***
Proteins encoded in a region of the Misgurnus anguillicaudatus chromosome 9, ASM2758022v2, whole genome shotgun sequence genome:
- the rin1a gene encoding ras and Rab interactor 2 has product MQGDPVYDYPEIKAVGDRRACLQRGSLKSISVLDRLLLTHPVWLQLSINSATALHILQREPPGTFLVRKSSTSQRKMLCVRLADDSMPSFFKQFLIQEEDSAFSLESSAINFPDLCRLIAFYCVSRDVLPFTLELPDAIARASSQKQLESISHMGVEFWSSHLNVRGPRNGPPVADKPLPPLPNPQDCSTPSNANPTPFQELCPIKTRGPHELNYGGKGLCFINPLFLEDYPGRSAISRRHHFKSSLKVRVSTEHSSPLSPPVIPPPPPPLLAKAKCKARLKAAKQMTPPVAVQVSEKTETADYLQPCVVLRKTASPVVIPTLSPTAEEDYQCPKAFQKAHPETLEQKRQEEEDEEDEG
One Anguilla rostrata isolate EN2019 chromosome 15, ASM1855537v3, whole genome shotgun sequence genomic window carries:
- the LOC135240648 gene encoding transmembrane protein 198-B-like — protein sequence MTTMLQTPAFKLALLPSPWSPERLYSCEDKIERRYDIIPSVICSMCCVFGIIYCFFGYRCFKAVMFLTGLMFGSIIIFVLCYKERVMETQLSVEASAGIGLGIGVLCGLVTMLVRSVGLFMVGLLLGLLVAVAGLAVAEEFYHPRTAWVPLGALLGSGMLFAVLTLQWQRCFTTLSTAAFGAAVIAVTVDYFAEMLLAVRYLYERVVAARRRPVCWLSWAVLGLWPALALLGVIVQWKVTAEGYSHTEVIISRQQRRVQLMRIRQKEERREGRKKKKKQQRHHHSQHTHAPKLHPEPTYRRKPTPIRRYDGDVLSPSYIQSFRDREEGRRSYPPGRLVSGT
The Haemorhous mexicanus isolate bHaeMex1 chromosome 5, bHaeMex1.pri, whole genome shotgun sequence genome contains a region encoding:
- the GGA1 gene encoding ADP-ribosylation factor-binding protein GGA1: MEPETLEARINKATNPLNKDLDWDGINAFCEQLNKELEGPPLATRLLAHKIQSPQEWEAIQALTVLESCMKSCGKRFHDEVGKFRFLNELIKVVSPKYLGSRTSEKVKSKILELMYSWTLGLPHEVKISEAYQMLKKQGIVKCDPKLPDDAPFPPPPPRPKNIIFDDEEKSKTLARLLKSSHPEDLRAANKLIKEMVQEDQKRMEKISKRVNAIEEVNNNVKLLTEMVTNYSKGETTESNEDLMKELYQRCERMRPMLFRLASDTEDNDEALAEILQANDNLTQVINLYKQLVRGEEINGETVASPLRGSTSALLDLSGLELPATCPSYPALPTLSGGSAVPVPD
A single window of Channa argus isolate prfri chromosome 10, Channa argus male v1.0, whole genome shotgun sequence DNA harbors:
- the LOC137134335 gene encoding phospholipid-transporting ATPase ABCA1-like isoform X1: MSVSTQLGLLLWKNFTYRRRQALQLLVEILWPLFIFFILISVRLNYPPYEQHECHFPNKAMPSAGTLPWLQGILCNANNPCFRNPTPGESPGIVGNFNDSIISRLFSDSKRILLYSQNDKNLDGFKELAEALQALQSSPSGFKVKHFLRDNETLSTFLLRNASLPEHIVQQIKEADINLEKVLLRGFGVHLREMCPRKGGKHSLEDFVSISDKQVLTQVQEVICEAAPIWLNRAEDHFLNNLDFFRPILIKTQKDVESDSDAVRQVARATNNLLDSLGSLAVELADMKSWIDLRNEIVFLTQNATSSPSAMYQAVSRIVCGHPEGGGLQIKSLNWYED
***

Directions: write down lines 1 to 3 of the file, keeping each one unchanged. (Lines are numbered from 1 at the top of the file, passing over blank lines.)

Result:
Proteins encoded in a region of the Misgurnus anguillicaudatus chromosome 9, ASM2758022v2, whole genome shotgun sequence genome:
- the rin1a gene encoding ras and Rab interactor 2 has product MQGDPVYDYPEIKAVGDRRACLQRGSLKSISVLDRLLLTHPVWLQLSINSATALHILQREPPGTFLVRKSSTSQRKMLCVRLADDSMPSFFKQFLIQEEDSAFSLESSAINFPDLCRLIAFYCVSRDVLPFTLELPDAIARASSQKQLESISHMGVEFWSSHLNVRGPRNGPPVADKPLPPLPNPQDCSTPSNANPTPFQELCPIKTRGPHELNYGGKGLCFINPLFLEDYPGRSAISRRHHFKSSLKVRVSTEHSSPLSPPVIPPPPPPLLAKAKCKARLKAAKQMTPPVAVQVSEKTETADYLQPCVVLRKTASPVVIPTLSPTAEEDYQCPKAFQKAHPETLEQKRQEEEDEEDEG
One Anguilla rostrata isolate EN2019 chromosome 15, ASM1855537v3, whole genome shotgun sequence genomic window carries: